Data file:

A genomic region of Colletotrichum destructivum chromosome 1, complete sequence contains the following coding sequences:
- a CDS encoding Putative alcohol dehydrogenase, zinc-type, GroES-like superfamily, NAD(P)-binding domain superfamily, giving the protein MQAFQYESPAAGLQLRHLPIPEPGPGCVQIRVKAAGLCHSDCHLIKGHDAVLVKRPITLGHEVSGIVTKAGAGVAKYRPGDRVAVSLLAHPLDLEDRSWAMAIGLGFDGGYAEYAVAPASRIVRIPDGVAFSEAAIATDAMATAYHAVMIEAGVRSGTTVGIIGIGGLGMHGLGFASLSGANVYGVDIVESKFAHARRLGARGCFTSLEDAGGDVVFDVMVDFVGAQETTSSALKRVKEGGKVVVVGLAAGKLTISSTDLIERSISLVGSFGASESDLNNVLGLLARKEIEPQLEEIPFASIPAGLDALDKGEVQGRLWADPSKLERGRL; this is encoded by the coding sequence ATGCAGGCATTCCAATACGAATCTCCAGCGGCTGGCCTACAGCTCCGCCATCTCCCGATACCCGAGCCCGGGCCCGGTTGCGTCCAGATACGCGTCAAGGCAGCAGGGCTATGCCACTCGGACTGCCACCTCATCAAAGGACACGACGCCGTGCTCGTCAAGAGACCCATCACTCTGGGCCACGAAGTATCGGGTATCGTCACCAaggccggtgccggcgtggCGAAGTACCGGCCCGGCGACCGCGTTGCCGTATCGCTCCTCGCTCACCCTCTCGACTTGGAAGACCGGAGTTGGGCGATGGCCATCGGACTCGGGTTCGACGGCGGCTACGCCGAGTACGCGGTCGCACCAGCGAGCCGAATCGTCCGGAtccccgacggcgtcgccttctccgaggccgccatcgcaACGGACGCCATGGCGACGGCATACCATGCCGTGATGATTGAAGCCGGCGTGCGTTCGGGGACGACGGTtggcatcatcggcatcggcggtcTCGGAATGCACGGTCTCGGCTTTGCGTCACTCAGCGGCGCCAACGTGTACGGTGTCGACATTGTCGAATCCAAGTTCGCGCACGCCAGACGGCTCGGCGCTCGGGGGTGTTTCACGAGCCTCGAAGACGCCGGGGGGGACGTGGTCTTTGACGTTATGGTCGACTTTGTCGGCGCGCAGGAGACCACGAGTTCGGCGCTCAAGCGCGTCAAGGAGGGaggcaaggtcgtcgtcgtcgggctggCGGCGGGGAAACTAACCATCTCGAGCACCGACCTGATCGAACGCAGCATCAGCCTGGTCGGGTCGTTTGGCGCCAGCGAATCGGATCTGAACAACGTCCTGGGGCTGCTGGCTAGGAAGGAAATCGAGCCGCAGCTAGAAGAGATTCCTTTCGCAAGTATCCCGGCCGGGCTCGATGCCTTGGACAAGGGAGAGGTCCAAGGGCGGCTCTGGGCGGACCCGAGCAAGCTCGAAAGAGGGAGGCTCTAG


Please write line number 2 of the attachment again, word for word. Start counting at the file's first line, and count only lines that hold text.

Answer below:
- a CDS encoding Putative alcohol dehydrogenase, zinc-type, GroES-like superfamily, NAD(P)-binding domain superfamily, giving the protein MQAFQYESPAAGLQLRHLPIPEPGPGCVQIRVKAAGLCHSDCHLIKGHDAVLVKRPITLGHEVSGIVTKAGAGVAKYRPGDRVAVSLLAHPLDLEDRSWAMAIGLGFDGGYAEYAVAPASRIVRIPDGVAFSEAAIATDAMATAYHAVMIEAGVRSGTTVGIIGIGGLGMHGLGFASLSGANVYGVDIVESKFAHARRLGARGCFTSLEDAGGDVVFDVMVDFVGAQETTSSALKRVKEGGKVVVVGLAAGKLTISSTDLIERSISLVGSFGASESDLNNVLGLLARKEIEPQLEEIPFASIPAGLDALDKGEVQGRLWADPSKLERGRL; this is encoded by the coding sequence ATGCAGGCATTCCAATACGAATCTCCAGCGGCTGGCCTACAGCTCCGCCATCTCCCGATACCCGAGCCCGGGCCCGGTTGCGTCCAGATACGCGTCAAGGCAGCAGGGCTATGCCACTCGGACTGCCACCTCATCAAAGGACACGACGCCGTGCTCGTCAAGAGACCCATCACTCTGGGCCACGAAGTATCGGGTATCGTCACCAaggccggtgccggcgtggCGAAGTACCGGCCCGGCGACCGCGTTGCCGTATCGCTCCTCGCTCACCCTCTCGACTTGGAAGACCGGAGTTGGGCGATGGCCATCGGACTCGGGTTCGACGGCGGCTACGCCGAGTACGCGGTCGCACCAGCGAGCCGAATCGTCCGGAtccccgacggcgtcgccttctccgaggccgccatcgcaACGGACGCCATGGCGACGGCATACCATGCCGTGATGATTGAAGCCGGCGTGCGTTCGGGGACGACGGTtggcatcatcggcatcggcggtcTCGGAATGCACGGTCTCGGCTTTGCGTCACTCAGCGGCGCCAACGTGTACGGTGTCGACATTGTCGAATCCAAGTTCGCGCACGCCAGACGGCTCGGCGCTCGGGGGTGTTTCACGAGCCTCGAAGACGCCGGGGGGGACGTGGTCTTTGACGTTATGGTCGACTTTGTCGGCGCGCAGGAGACCACGAGTTCGGCGCTCAAGCGCGTCAAGGAGGGaggcaaggtcgtcgtcgtcgggctggCGGCGGGGAAACTAACCATCTCGAGCACCGACCTGATCGAACGCAGCATCAGCCTGGTCGGGTCGTTTGGCGCCAGCGAATCGGATCTGAACAACGTCCTGGGGCTGCTGGCTAGGAAGGAAATCGAGCCGCAGCTAGAAGAGATTCCTTTCGCAAGTATCCCGGCCGGGCTCGATGCCTTGGACAAGGGAGAGGTCCAAGGGCGGCTCTGGGCGGACCCGAGCAAGCTCGAAAGAGGGAGGCTCTAG